It is also the time when the next course of action, in case the employee cannot meet the expected performance, is discussed.

Typically the performance improvement plans are for 3-6 months, a sufficient time for the team member to show improvement. And the actual duration could depend on the needs of the project as well.

Step 4. Assess periodically against this plan

This is the final part, where things are going to be clear.

The assessment frequency, KPA, parameters, and values as decided in the previous step, as used to measure the performance.

If they match up to the expectations then the employee will continue with normal work in the project, or else the next actions are initiated.

The next action could be transferred to another project, working at a level below the current level with associated compensation, or termination from work with severance pay.

What should you do as a manager to support an underperformer?

As a manager, you should provide enough support to the employee undergoing performance improvement duration. As such they may not be in a positive frame of mind.

So, be empathetic. Also, talk to the rest of the team members and ask them to extend whatever support they can provide to help the person improve and show results.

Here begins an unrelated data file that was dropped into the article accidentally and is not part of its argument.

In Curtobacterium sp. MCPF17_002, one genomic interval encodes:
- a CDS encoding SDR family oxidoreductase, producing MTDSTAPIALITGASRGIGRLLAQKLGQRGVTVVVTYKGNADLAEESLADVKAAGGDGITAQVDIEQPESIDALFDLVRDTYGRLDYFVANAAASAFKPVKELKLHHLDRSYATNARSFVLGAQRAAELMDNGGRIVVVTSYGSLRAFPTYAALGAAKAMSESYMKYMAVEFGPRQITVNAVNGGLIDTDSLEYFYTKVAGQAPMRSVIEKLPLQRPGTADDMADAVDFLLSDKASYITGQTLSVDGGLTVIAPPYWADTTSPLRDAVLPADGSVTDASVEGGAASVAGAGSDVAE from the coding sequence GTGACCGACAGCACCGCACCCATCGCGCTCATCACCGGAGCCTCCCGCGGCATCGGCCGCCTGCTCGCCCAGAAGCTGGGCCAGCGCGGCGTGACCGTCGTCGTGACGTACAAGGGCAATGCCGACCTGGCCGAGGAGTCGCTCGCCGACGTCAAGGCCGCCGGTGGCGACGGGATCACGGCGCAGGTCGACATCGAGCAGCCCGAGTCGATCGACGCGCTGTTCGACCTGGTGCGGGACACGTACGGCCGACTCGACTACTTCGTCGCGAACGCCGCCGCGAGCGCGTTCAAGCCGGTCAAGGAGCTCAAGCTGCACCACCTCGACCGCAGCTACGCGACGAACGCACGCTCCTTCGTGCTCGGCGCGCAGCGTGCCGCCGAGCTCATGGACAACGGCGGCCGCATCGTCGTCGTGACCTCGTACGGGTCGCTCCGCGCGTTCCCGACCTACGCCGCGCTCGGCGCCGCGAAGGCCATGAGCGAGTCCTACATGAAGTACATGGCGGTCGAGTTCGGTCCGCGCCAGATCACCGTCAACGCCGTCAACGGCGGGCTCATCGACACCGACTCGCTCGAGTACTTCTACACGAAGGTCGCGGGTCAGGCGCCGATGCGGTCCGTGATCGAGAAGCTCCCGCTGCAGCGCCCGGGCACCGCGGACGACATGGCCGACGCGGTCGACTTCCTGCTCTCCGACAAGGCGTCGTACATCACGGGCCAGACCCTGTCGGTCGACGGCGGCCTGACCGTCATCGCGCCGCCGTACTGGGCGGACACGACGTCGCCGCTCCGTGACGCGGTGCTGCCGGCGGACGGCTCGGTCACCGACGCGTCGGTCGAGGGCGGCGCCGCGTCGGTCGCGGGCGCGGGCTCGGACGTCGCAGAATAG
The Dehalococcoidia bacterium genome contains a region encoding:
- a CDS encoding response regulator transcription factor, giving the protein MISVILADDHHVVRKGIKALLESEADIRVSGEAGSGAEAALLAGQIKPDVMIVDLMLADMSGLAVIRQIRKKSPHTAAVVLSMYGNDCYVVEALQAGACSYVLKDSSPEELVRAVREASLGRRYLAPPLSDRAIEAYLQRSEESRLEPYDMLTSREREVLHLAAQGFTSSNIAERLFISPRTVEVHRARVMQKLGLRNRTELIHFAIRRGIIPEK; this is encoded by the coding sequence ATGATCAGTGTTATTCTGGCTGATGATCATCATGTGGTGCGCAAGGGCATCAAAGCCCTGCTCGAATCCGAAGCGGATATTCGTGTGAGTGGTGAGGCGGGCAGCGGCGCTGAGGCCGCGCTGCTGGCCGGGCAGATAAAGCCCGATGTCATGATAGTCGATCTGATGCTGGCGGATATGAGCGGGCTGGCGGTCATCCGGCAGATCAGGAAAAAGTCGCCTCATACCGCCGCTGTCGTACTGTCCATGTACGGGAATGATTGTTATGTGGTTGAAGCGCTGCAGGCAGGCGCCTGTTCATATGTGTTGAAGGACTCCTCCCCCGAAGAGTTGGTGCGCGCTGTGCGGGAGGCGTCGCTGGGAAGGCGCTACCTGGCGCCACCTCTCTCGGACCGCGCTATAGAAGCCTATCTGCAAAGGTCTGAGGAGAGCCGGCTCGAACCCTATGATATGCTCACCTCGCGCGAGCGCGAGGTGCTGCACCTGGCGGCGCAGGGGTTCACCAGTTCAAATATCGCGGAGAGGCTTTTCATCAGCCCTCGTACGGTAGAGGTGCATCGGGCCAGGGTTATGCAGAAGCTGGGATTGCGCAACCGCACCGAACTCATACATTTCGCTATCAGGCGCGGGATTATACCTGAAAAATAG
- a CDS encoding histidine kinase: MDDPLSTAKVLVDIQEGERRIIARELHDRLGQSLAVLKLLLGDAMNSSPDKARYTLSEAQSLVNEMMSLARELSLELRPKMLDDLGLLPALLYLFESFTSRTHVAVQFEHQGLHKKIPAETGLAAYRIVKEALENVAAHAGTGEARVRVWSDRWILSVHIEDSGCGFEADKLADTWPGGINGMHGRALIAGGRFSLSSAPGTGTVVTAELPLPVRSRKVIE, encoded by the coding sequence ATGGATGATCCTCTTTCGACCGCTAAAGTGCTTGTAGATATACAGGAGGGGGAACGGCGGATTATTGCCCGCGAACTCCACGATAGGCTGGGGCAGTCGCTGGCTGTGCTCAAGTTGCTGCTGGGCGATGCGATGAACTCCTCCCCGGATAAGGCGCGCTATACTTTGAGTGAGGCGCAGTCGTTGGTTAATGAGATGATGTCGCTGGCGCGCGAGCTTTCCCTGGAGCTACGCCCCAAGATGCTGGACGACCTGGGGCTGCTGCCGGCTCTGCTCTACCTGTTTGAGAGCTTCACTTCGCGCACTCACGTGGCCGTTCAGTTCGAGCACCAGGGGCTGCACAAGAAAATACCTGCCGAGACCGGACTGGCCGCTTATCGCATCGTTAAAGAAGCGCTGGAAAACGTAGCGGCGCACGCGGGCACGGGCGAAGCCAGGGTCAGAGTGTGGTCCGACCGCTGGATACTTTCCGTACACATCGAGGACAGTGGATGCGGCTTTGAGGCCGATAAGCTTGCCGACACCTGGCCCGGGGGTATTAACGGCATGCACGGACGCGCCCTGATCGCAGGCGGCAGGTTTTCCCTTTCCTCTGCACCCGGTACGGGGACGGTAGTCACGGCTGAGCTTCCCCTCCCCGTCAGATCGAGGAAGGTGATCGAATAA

Before doing this though, check your company policies about disclosing information about employee performance. Some organizations may have a clause that one employee’s performance is not to be discussed with another.

Provide training, mentoring, and any other agreed-upon support to the employee. Make them feel part of the team and feel that you have their back.

Concluding thoughts about managing an underperformer

Many CEOs do the family talk (“we are one family”) because of a strategy consultant’s advice or because they read some self-help book.
Let’s look at the reality.

Employee-employer relation is fundamentally transactional. Even if you, as a manager, feel that your team members are as close as family members, if the funding is reduced and you are asked to downsize the team, you will not be in a position to deny it. You have to let them go.

Treating people as people and not ‘resources’ is essential to make sure they are in a happy mindset to give their best time, energy, skills, and creativity to do an excellent job at their work.

You will typically find an underperformer in a team, especially when you are working on a complex project with talented members. It would only make you more empathetic and a better leader by helping them increase their performance.

And in the process become a project leader!

Good luck!

Learn PMP with Shiv Shenoy, PMPShiv Shenoy, PMP

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References:

  • [1] Rączka, M. (2015). Do your projects fail?: Don’t change the methodology or people. Change the system! Paper presented at PMI® Global Congress 2015—EMEA, London, England. Newtown Square, PA: Project Management Institute.
  • Kerzner, H. (2010) Recovery Project Management: Techniques and Tactics for Reversing Falling Projects. New Jersey: John Wiley & Sons.
  • PMI’s Pulse of Profession: https://www.pmi.org/-/media/pmi/documents/public/pdf/learning/thought-leadership/pulse/pulse-of-the-profession-2015.pdf

Photo by charlesdeluvio on Unsplash.